This article is written by Pierre Manenti.
On May 21st and 22nd 2015, the UNESCO’s Headquarters in Paris hosted the Business and Climate Summit at the initiative of Global Compact France, the World Business Council for Sustainable Development (WBCSD) and Entreprises pour l’Environnement (EpE). More than one thousand people gather at this special event in the preparation of the December 2015 COP21 summit, including the French President of the Republic François Hollande, the OCDE Secretary General Angel Gurria, the Peru’s Minister of Environment Manuel Pulgar and the Marshall Islands’ Minister of Foreign Affairs Tony de Brum. CliMates’ President Delphine Blumereau and I had the tremendous chance to be invited to this meeting to represent CliMates.
During his opening tribune, President François Hollande strongly encouraged the industrial sectors to set targets in order to reduce gas emissions, to cut reliance on fossil fuels, to scale down the use of water and commodities in the production processes and to boost the share of renewable energies. He also called the companies for sharing their innovative solutions against climate change as part as the “Agenda of Solutions” and the NAZCA Platform. Regarding the issue of the carbon price on the European market (EU ETS), he urged voluntarism in the current negotiations, hoping for the establishment of a market stability reserve as early as 2019.
Concluding his speech, President François Hollande asserted:
“We need a revolution in business.”
Following this declaration, Pierre-André de Chalendar, Saint-Gobain’s CEO and EpE’s President, and Jean-Pascal Tricoire, Schneider Electric’s CEO and Global Compact’s President, added that the Business and Climate Summit was the occasion for spreading three substantive messages to the private sector : the “business as usual” model is no longer effective but the transition to more sustainable models is still an opportunity for growth and has to be seen as such; the public sector should support the private initiatives for fighting climate change by organizing regular meetings on these questions; and the setting up of a global robust and stable carbon price is the condition for stimulating investment in low-carbon innovation.
On Wednesday afternoon, speaking with public and private interlocutors during BBC World’s In the Balance talk show, including CliMates’ representatives, OCDE Secretary General Angel Gurria stated:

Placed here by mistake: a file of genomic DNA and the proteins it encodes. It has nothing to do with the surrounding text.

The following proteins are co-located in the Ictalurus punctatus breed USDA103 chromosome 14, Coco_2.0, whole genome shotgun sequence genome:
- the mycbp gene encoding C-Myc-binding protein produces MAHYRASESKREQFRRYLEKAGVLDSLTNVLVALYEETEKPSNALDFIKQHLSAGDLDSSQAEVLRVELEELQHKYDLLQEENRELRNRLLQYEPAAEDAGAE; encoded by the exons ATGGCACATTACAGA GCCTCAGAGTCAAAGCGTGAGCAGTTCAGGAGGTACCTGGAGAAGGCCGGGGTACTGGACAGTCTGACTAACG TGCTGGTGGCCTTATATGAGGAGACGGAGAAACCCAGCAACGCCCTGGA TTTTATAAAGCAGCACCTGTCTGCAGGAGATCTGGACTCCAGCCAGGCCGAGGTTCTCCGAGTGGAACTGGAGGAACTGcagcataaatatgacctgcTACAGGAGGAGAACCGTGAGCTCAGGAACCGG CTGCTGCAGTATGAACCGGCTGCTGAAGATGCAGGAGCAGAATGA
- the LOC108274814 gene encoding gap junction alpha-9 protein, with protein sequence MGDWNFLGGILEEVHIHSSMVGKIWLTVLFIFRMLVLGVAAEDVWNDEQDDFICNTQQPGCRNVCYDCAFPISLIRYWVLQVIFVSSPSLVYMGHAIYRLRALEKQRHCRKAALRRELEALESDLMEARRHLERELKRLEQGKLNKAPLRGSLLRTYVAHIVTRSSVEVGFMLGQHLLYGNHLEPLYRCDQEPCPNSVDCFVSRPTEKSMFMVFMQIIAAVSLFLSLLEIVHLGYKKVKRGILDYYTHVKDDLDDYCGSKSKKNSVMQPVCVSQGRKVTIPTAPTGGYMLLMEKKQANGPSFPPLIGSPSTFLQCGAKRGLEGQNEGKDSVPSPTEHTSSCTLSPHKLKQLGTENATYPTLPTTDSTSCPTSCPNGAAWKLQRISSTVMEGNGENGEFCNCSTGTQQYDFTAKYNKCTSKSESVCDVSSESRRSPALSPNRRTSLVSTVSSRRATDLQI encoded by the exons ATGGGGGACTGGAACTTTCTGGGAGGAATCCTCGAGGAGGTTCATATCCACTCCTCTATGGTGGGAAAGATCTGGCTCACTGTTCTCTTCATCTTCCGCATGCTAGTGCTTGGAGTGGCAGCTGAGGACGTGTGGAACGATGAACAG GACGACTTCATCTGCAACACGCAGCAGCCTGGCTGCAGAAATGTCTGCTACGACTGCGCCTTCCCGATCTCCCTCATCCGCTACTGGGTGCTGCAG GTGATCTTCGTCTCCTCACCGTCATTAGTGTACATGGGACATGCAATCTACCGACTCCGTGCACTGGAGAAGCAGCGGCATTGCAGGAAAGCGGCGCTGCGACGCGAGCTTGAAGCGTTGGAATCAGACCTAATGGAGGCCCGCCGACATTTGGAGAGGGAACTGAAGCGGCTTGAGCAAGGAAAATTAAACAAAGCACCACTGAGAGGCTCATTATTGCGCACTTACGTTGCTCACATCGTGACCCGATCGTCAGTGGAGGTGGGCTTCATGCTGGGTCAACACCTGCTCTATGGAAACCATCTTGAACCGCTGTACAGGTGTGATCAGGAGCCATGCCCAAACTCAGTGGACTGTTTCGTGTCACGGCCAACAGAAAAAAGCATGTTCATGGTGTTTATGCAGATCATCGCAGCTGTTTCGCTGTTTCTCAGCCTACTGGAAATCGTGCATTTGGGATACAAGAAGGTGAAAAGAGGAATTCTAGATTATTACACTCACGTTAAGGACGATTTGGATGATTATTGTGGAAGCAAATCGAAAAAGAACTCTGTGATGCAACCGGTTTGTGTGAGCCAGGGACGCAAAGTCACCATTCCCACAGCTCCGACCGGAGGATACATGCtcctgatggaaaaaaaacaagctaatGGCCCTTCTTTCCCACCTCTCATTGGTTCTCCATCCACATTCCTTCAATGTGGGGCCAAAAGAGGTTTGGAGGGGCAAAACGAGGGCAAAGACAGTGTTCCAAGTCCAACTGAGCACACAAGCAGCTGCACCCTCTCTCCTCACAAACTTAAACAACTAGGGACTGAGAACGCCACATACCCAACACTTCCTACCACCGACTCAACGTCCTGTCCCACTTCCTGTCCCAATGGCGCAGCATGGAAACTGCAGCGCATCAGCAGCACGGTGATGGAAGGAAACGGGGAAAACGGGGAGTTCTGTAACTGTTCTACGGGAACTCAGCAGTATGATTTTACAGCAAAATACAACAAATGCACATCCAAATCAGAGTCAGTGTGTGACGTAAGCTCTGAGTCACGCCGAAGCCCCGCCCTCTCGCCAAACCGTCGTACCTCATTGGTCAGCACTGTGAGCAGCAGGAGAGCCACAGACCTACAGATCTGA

“We know who the enemy is: this is carbon.”
Indeed, several major business companies already took sensitive actions to face this common adversary to both public and private sectors : Diageo worked on energy efficiency in its sites, using the CDP supply chain program for driving synergies and avoid duplication, Danone engaged a zero deforestation policy and a reforestation program by 2020 regarding its agricultural activities but business has almost reached the limit of what it can do by its own and the next step has to be done hand-by-hand with the international policy-makers in order to create greener markets and to quickly drive investments toward a low-carbon economy.
Invited to make a summary of the discussions, OCDE Head of Environment Directorate Simon Upton proposed a four-step pathway to achieve these objectives: the suppression of subventions to fossil fuel subsidies, the cooperation between developed and developing countries in the field of sustainable development (including technologies sharing), the creation of an effective carbon market and the setting up of consumer-close taxes for stimulating public opinions. The final declaration of the Business and Climate Summit calling for a quick transition toward a low-carbon economy, has been signed by 25 different organizations representing 6.5 millions companies in 130 countries.
I’m deeply convinced that the success of the COP21 and the transition toward a low-carbon society intimately depend on businesses’ contributions to the sustainable development transformation. The fight against climate change is not only the one of the states and the governments; it is also the one of the entire civil societies, including its large, medium-sized and small companies. The businesses’ commitments to reduce their environmental impact, to endorse Corporate Social Responsibility (CSR) standards, and to promote green and innovative technologies are key-stages for reaching an ambitious agreement on climate action in December.
About the author: Pierre Manenti is Research Director at CliMates. In 2014, he was the French delegate at the Y20 negotiations for sustainable development and chaired the Sustainable Development in the Cities WG of the Young European Council. In June 2015, he led CliMates’ delegation during the second week of the Bonn climate negotiations.